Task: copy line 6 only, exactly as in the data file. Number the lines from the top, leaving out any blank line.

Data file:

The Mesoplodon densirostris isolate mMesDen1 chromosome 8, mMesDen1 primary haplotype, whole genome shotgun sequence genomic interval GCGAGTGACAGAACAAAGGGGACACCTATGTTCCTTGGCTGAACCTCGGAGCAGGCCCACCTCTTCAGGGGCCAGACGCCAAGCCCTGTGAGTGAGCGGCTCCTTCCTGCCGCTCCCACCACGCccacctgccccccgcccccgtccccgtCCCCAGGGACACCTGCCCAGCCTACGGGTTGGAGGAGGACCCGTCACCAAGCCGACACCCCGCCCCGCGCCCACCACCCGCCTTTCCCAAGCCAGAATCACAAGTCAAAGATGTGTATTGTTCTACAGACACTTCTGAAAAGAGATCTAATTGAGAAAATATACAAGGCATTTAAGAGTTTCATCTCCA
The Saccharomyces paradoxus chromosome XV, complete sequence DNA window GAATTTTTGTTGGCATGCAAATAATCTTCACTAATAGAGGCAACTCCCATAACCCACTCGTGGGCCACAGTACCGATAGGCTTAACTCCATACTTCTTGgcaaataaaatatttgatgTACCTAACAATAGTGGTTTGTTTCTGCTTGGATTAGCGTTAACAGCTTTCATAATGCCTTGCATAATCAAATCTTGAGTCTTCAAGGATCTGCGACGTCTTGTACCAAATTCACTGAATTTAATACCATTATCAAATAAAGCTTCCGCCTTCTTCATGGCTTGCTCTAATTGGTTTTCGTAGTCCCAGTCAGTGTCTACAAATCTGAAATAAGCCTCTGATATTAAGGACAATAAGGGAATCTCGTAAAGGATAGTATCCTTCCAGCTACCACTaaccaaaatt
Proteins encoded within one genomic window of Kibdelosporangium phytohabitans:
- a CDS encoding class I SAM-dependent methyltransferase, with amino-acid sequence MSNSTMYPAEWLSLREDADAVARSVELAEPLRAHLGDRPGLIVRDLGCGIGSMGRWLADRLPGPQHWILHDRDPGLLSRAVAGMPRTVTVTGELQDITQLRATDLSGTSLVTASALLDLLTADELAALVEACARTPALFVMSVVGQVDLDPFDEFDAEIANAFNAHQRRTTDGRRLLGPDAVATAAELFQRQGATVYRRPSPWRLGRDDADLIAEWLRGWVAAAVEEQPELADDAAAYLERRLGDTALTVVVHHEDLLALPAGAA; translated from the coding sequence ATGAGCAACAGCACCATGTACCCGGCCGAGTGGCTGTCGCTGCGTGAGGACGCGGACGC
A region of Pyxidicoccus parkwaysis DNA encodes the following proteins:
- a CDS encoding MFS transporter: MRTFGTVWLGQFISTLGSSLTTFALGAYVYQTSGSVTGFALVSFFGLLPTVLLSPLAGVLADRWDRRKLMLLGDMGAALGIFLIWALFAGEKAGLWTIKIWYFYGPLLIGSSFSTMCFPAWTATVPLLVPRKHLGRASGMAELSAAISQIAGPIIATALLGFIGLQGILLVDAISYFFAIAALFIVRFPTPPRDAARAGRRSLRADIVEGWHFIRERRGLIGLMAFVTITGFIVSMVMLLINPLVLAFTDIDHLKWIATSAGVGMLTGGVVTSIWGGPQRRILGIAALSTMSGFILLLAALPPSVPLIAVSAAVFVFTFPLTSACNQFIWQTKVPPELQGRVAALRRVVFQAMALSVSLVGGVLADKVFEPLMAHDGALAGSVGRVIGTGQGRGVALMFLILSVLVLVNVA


- a CDS encoding MFS transporter: MRTFGTVWLGQFISTLGSSLTTFALGAYVYQTSGSVTGFALVSFFGLLPTVLLSPLAGVLADRWDRRKLMLLGDMGAALGIFLIWALFAGEKAGLWTIKIWYFYGPLLIGSSFSTMCFPAWTATVPLLVPRKHLGRASGMAELSAAISQIAGPIIATALLGFIGLQGILLVDAISYFFAIAALFIVRFPTPPRDAARAGRRSLRADIVEGWHFIRERRGLIGLMAFVTITGFIVSMVMLLINPLVLAFTDIDHLKWIATSAGVGMLTGGVVTSIWGGPQRRILGIAALSTMSGFILLLAALPPSVPLIAVSAAVFVFTFPLTSACNQFIWQTKVPPELQGRVAALRRVVFQAMALSVSLVGGVLADKVFEPLMAHDGALAGSVGRVIGTGQGRGVALMFLILSVLVLVNVA